GST Compensation Cess: Centre v/s State- Tug of War
Launched on 1st July 2017 Goods and Services Tax subsumed most of the indirect taxes collected by the states and the Union. It is a comprehensive, multi-stage, destination-based tax levied on every stage of value addition. Introduced as "One Nation, One Tax" this simplified version of tax proved to be much more complicated because lets be real, centralization has never worked for India. To persuade opposition states to be on board for the transition to the new tax regime, a compensation scheme was designed. Goods and Services Tax (Compensation to States) Act, 2017 was enacted as a compensation to the states for the loss of revenue arising on account of implementation of GST. To understand why this cess was needed let’s go back to the time where instead of GST we had Central Sales Tax for interstate trade and commerce. CST was an origin-based tax which implies that it benefited the producer state more than states with higher consumption. For instance, if textile manufactured in Tamil Nadu was consumed in Madhya Pradesh, Tamil Nadu collected taxes on them.
But since GST is a destination/consumption-based tax the tables turned and now the Madhya Pradesh government would collect taxes. This caused strong opposition from states like Tamil Nadu and they put forth valid reasoning that to incentivize manufacturing they allocated a lot of funds on infrastructural development of highways, roads, ports, etc and so they were entitled to recover the returns on the same. To accommodate their demands, the Central government agreed to compensate them for the loss of revenue for 5 years due to implementation of GST. This cess was levied on items such as pan masala, aerated water, tobacco & tobacco products, motor vehicles, coal, etc. The calculation of compensation payable for an FY was the gap between the actual and projected revenues of the state. The expected growth rate of revenue for the purpose of calculating compensation was decided as 14% p.a. taking FY 2015-16 as the base year, which is quite absurd, to begin with. This generous compensation enticed the states to trade their powers for tax collection for some hefty sum for 5 years. Fast forward a couple of years, due to the economic slowdown, the state revenues were nowhere near 14% and the GDP was worse than ever before. As if the situation wasn’t bad enough, the pandemic caused the economy to worsen. The Union Finance Minister, Nirmala Sitaraman raised hands and confessed that the Centre won’t be able to honor their side of the bargain further arguing that the pandemic was an “Act of God”.
In the current fiscal, the compensation requirement of states was estimated up to 3 lakh crore, of which 65,000 crores have been collected through GST compensation Cess. This leaves us with a shortfall of Rs. 2.35 lakh crore (1.38 lakh crore of which is attributable to covid). In the 41st GST Council Meet held on 27th August 2020 states were offered two options for bridging this gap. The first option involved raising Rs. 97,000 crore (excluding the impact of covid on GST) through a special window by RBI, the principal, and interest for which would be repaid by extending GST compensation cess beyond five years. The remaining Rs 1.38 lakh crore, however, would be given to states after the principal and interest are repaid by extending the levy of compensation cess in a staggered manner after the transition period of five years is completed. This option will ensure a steady flow of resources similar to the bi-monthly GST Compensation. The second option involved borrowing the entire Rs 2.35 lakh crore, including the impact of Covid-19 on GST revenues, from the market at the prevailing market rates but states would have to pay the interest from their resources. In the 42nd GST Council meeting held on 5th October, the Centre and the states could not draw consensus on the issue of borrowing to make up for the compensation shortfall though the finance minister proposed to increase borrowings to 1.1 lakh crores instead of the earlier decided 97,000 crores. About 10 opposition-ruled states wanted a group of ministers (GoM) to review their proposals and add relaxations in the terms of borrowing or get the council to consider a third option which involves the Centre and states sharing the burden of the borrowing proposed to bridge the deficit. BJP ruled states backed the first option and wanted the Centre to roll out the special borrowing mechanism to get the resources flowing. They were clearly against the setting up of GoM. Council met again on 12th October to further deliberate on the issue but no fruitful conclusion could be drawn because the Council is not empowered to increase the borrowings beyond June 2020 and all the details of the borrowing need to be discussed with the Union expenditure department. The deadlock over borrowing options remains unresolved.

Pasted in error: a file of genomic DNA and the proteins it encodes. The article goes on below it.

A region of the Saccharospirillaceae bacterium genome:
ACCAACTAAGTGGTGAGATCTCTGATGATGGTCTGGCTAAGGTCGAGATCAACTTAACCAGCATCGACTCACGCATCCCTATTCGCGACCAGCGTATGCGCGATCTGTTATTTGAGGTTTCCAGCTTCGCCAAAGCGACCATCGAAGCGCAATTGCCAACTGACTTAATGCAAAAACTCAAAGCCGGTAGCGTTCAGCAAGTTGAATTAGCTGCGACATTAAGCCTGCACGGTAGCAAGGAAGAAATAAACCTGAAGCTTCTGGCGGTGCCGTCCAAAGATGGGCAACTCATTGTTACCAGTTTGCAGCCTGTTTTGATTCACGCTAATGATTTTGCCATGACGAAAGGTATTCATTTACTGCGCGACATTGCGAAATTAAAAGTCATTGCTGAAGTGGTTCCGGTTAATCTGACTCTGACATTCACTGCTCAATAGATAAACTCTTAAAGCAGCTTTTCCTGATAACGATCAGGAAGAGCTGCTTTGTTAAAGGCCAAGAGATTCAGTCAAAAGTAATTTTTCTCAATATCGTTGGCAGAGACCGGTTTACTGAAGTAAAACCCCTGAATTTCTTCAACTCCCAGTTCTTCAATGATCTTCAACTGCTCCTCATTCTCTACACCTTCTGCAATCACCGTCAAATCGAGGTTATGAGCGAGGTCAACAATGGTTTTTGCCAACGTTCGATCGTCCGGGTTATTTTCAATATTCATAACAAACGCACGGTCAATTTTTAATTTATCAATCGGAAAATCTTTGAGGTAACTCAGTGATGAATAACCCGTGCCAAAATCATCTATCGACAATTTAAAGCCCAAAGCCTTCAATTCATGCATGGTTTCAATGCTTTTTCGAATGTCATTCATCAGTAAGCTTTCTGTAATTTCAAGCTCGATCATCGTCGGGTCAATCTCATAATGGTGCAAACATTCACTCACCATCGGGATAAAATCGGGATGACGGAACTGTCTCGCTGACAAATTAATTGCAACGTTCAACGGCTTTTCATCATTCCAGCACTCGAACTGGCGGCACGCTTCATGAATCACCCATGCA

By Nidhi Puniyani